Disruption of an individual's natural sleep-wake cycle has been determined to be a contributing factor in the development of organ disease. The findings of U of T researchers were recently published in the Journal of American Physiology.

The human body works according to a natural 24 hour sleep-wake cycle, also referred to as a circadian rhythm, which controls body temperature, sleep/wake timing, and the way our organs and body systems work together. Past research has shown that irregular sleep patterns and shift work take a toll on even the healthiest person over an extended period.

"As researchers, we accept that biological clocks and their rhythms are important for health, but there are virtually no experimental data demonstrating a casual link between circadian dysregulation and organ pathology," says researcher Martin Ralph, a Professor out of the Department of Psychology at U of T, and one of the lead researchers on the project. "We knew that circadian rhythm disruption had been linked with reduced longevity so we decided to try and find out where, why and how longevity is compromised."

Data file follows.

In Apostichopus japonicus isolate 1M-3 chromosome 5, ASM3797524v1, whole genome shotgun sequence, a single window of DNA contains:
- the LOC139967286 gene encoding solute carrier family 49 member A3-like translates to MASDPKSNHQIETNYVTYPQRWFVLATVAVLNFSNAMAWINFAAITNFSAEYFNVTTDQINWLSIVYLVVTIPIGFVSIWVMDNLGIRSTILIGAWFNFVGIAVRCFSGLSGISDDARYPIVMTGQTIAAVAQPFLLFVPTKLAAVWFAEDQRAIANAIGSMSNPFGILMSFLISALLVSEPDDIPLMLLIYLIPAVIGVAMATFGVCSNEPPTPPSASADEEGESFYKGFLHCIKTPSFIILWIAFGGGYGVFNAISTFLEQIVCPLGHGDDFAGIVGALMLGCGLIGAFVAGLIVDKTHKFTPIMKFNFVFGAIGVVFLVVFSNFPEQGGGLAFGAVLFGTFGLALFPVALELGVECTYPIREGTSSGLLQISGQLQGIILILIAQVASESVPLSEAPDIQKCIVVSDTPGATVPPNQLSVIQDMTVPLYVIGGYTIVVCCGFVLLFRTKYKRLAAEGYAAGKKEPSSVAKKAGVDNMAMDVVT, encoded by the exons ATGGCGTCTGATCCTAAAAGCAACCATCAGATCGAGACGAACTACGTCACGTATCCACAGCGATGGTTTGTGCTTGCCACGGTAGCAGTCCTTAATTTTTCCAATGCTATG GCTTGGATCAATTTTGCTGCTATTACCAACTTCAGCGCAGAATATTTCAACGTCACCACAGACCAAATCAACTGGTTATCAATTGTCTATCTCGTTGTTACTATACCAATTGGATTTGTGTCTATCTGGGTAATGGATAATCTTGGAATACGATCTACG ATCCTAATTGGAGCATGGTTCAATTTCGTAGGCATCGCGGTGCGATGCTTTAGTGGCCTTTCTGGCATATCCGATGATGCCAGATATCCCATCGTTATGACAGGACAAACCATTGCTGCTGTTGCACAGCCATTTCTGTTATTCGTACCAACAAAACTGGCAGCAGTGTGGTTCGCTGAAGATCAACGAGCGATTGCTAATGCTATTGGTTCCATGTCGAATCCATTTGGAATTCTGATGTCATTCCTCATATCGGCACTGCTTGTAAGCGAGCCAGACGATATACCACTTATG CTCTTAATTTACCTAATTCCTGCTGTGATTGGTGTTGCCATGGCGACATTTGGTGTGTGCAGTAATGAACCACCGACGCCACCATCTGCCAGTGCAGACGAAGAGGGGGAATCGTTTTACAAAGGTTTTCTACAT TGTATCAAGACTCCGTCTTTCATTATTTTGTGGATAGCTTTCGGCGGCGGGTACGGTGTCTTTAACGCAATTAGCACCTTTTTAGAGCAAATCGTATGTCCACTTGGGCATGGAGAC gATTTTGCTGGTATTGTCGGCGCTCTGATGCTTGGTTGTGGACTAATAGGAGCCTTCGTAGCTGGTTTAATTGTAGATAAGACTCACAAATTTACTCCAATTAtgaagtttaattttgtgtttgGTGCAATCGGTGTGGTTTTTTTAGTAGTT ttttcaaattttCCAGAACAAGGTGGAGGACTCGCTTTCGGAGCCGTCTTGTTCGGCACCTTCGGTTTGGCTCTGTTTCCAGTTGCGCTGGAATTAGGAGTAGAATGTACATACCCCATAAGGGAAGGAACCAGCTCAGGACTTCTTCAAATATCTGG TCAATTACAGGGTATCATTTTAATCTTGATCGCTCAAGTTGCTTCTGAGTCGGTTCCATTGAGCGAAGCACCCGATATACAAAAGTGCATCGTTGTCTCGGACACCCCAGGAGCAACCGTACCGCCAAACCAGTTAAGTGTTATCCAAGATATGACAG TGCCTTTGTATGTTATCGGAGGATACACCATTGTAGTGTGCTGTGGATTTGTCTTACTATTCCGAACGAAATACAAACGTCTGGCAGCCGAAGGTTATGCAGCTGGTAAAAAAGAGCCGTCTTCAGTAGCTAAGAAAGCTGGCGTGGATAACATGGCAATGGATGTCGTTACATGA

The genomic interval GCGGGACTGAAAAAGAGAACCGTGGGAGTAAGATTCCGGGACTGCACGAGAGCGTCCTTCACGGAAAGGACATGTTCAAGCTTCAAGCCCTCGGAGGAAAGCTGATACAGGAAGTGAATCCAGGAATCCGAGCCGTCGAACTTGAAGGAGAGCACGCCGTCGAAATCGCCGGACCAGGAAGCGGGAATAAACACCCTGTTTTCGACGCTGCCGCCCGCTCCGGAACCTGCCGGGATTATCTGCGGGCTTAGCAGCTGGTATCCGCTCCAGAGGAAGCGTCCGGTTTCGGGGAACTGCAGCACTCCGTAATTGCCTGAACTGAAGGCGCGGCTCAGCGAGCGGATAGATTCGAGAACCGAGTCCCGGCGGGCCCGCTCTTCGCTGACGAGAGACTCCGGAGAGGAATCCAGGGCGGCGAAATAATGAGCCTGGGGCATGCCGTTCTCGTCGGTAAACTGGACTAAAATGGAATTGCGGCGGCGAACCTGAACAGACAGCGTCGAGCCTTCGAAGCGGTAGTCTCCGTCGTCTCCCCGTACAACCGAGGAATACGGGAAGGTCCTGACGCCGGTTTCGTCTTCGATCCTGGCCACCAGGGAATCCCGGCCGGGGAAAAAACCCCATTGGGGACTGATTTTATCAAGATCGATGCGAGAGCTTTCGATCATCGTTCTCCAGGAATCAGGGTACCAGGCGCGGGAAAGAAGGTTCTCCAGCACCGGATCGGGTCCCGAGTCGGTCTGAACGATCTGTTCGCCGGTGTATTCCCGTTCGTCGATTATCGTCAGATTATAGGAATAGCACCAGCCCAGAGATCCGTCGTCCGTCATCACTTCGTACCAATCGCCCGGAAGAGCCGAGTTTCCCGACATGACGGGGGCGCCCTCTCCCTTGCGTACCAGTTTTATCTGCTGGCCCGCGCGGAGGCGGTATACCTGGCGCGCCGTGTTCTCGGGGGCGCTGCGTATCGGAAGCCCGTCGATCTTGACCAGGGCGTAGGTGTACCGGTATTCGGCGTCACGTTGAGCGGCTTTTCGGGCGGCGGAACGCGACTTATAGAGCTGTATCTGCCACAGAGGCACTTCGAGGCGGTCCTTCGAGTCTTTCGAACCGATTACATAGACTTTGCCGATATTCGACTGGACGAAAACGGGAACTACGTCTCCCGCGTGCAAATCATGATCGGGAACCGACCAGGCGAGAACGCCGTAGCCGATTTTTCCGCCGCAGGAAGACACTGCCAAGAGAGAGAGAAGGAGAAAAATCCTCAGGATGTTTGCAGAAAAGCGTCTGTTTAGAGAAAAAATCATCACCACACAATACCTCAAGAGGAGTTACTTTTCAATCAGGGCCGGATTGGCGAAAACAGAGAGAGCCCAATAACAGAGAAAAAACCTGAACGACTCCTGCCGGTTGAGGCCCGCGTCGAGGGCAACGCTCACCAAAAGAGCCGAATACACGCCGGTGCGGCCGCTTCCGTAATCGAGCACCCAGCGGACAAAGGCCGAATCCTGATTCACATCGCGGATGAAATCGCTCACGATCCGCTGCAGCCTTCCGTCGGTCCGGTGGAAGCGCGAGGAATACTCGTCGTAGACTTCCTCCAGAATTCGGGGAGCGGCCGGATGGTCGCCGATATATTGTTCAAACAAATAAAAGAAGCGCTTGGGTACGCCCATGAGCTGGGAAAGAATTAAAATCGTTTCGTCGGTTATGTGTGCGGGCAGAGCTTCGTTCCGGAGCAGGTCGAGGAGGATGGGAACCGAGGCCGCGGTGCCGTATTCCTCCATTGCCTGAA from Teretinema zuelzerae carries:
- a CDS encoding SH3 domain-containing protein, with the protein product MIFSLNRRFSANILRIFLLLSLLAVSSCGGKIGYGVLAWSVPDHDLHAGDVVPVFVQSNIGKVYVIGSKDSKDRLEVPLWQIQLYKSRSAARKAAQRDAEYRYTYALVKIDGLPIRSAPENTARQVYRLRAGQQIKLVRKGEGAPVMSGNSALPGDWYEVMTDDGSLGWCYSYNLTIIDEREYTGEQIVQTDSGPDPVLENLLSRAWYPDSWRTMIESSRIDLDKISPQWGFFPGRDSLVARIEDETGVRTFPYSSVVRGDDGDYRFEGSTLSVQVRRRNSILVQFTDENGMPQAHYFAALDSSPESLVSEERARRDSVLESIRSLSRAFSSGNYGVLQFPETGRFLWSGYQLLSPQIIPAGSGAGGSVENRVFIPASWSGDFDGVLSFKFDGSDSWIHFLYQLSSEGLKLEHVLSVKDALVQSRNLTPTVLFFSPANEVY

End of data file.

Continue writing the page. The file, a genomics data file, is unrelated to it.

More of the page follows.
The team, headed by Dr. Michael Sole, and which included researchers from the Peter Munk Cardiac Centre at the University Health Network and the departments of Psychology and Physiology at the University of Toronto, found that coordination of the many circadian clocks throughout the body is critical for normal healthy organs and that long-term disruption of normal circadian rhythms can ultimately result in heart and kidney disease.

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